Cameron attacks alternative vote
David Cameron has launched a fresh broadside against reform of the voting system, insisting the proposed alternative vote (AV) system was unfair, undemocratic and obscure.
In a campaign speech before the May 5 referendum, the Prime Minister cited Winston Churchill's view that AV meant "the most worthless votes go to the most worthless candidates".
His remarks came as the Electoral Commission launched an awareness campaign about the referendum because of fears of a particularly low turnout.
An animated video explaining the differences between the current first-past-the-post voting system and AV was being spread on the internet.
Leaflets addressing not only the referendum but also local and devolved assembly elections will be sent to every household in the UK next week. The mailshot coincides with a major advertising campaign on television, radio and the internet.
Speaking in Swansea, the Prime Minister acknowledged that many people felt the referendum to be "a bit of a sideshow" but insisted it was "hugely important to our country".
Reminding Deputy Prime Minister Nick Clegg of his pre-election description of AV as "a miserable little compromise", Mr Cameron said he "couldn't agree more".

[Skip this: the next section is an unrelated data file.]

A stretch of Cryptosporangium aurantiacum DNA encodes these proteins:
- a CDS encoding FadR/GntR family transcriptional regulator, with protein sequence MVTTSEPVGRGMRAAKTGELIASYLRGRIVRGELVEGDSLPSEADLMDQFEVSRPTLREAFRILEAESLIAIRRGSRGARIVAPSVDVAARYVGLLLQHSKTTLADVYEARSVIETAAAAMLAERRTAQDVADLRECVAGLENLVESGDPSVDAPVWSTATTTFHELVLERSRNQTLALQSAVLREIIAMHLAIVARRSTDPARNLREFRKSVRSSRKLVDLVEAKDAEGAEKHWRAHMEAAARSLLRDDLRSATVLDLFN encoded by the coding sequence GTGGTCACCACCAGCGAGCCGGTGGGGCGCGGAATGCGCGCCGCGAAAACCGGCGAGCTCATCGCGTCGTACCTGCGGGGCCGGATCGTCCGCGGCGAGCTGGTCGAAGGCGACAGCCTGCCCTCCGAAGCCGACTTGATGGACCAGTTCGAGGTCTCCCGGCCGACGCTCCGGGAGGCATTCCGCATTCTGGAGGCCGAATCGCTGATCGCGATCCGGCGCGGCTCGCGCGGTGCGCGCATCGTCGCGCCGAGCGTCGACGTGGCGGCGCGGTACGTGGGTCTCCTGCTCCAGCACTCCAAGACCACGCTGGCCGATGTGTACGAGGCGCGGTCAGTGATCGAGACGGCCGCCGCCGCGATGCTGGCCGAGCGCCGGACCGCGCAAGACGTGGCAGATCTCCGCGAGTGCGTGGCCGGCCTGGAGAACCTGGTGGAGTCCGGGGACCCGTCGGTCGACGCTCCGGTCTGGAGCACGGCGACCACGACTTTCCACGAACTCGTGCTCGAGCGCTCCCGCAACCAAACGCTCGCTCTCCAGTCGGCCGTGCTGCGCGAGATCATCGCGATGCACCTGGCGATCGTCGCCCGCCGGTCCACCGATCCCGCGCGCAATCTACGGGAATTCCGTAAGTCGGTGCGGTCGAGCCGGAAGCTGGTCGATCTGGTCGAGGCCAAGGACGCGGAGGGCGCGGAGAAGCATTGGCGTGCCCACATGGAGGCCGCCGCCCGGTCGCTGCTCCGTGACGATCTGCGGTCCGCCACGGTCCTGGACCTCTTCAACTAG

He said: "It is a system so undemocratic that your vote for a mainstream party counts once, while someone can support a fringe party like the BNP and get their vote counted several times," he said.
"It's a system so obscure that it is only used by three countries in the whole world: Australia, Fiji and Papua New Guinea. Our system is used by half of the world. And it's a system so unfair that the candidates that come second or third can end up winning.
"Think forward to the Olympics: Usain Bolt powers home in the 100m, when it comes to handing out the gold medal they give it to the person who came third. We wouldn't do it in the Olympics, we shouldn't do it in politics. We've got to vote no to this crazy system."